It's that time of year again, when men on bicycles race around France in the high point of the cycling calendar. The Tour de France was originally organised in 1903 to promote sports magazine L'Auto, and has been held every year since, except during the two World Wars.
We know that cycling's a passion for a great many designers, and the volume of bike art out there is testament to that, and we're sure that many designers will have at least half an eye on this year's Tour, and so here we take a design-focused look at cycling's most prestigious event – starting with the striking Tour de France logo design.
The current Tour de France logo was created by French designer Joel Guenoun back in 2002 and it's remained unchanged ever since. The playful brush script gives it a distinctly Gallic feel, while the splash of yellow reflects the famous maillot jaune awarded to the winner of each stage, but also forms part of a neat little typographic sketch of a cyclist formed within the word 'Tour'.
The Tour de France logo was introduced in 2003 for the race's 100th anniversary, with a 100e (French for 100th) in grey underneath and cleverly superimposing the 'e' over the last letter of 'France' to create a drop shadow effect, and the main part of the logo has been retained ever since.
It's all in marked contrast to the previous Tour de France logo, which feels a lot more corporate and a lot less fun. The basic blue and white logo – stern sans serif capitals ringed by a series of lines that we suppose are meant to evoke bicycle spokes – has little going for it, although the more colourful version used from 2000, with the year added in red italics to the side, is a little more lively.
The Tour's Grand Départ regularly takes places outside of France; in 2014 it was in Yorkshire and in 2007 it set off from London. 2015 saw Utrecht host the Grand Départ, and the Dutch city marked the occasion with a fantastic set of city branding designed by Total Identity, the only agency whose pitch didn't contain any realistic bicycle elements.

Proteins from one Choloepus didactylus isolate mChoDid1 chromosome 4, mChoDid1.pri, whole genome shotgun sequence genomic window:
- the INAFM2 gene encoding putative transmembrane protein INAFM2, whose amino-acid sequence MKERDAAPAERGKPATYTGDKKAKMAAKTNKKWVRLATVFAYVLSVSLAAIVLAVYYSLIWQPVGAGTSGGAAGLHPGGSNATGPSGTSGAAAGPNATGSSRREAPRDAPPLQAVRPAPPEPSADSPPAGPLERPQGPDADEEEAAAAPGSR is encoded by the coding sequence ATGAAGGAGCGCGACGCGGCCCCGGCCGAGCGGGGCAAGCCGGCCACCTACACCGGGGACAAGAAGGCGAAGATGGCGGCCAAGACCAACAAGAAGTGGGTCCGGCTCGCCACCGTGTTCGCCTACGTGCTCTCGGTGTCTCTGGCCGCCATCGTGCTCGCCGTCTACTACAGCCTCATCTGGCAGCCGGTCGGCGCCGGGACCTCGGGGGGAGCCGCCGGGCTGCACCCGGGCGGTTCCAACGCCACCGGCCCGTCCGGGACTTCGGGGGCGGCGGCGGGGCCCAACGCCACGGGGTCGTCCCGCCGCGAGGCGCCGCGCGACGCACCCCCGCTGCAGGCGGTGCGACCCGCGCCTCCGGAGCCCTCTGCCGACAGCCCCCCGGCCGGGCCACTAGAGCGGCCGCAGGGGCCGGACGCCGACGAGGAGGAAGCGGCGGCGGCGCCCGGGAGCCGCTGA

Utrecht's logo is formed around a red triangle, the central part of the city's ancient coat of arms, and connects a yellow circle that represents the start of the Tour de France to another circle containing a rotating tricolour that cleverly alternates between the Dutch and French flags.
The whole campaign, says Total Identity, combines urban dynamics and pride with speed and narrative sports elements, and the whole cross media campaign even includes an animated short soundtracked by top Dutch pop band C-mon & Kypski.
At this early stage it's too early to say who'll win this year's Tour de France, although Britain's Chris Froome, who won it in 2013, appears to be a strong contender. If you struggle to name any Tour de France winners other than Bradley Wiggins and Lance Armstrong (who doesn't count any more since he got stripped of all his wins) then this print project by Neil Stevens could be a helpful aide-mémoire.
Stevens – clearly a massive cycling fan as a brief glance at his site will tell you – has created a series of prints inspired by iconic cycling jerseys from throughout the Tour's history. "I've always loved the look, style and even feel of those old cycling jerseys," he explains.
"The colours, logos, type and design style always grabbed my attention and in many ways is what makes the Tour the big draw that it is."
Bradley Wiggins is there of course, with an eye-catching maillot jaune enhanced with a mod target symbol, but Stevens also celebrates winners going as far back as Fausto Coppi in 1949. Our favourite, though, is definitely Bernard Hinault's Mondrian-inspired jersey from 1984.
Going even further back, modern Victorian illustrator Otto Von Beach created a set of six prints in his trademark lithographic style, commemorating the original Tour de France back in 1903.
Von Beach's prints celebrate some key moments from the inaugural Tour, including the moment when race leader and eventual winner Maurice Garin nobbled fellow racer Fernand Augereau by bending his rear wheel. Cycling was a serious business, even back then; Garin went on to be stripped of his 1904 title for cheating and banned for two years.
Of course, we can't discuss the Tour de France without mentioning Kraftwerk's song of the same name. Released in 1983, the minimalist electronic anthem was inspired by the band's love of cycling, and uses sampled voices and mechanical sounds to evoke the spirit of the race, and the single's cover is a similarly minimal masterpiece.
Uncredited, but most likely the work of long-time Kraftwerk collaborator Emil Schult, it depicts four cyclists in a paceline, on a road formed by the French flag. The cyclists were adapted from a 1953 Hungarian postage stamp, and the artwork was updated in 2003 for the release of Tour de France Soundtracks, an album recorded for the race's centenary.
Words: Jim McCauley
Jim McCauley is a writer, editor and occasional podcaster, and is available for space parties.
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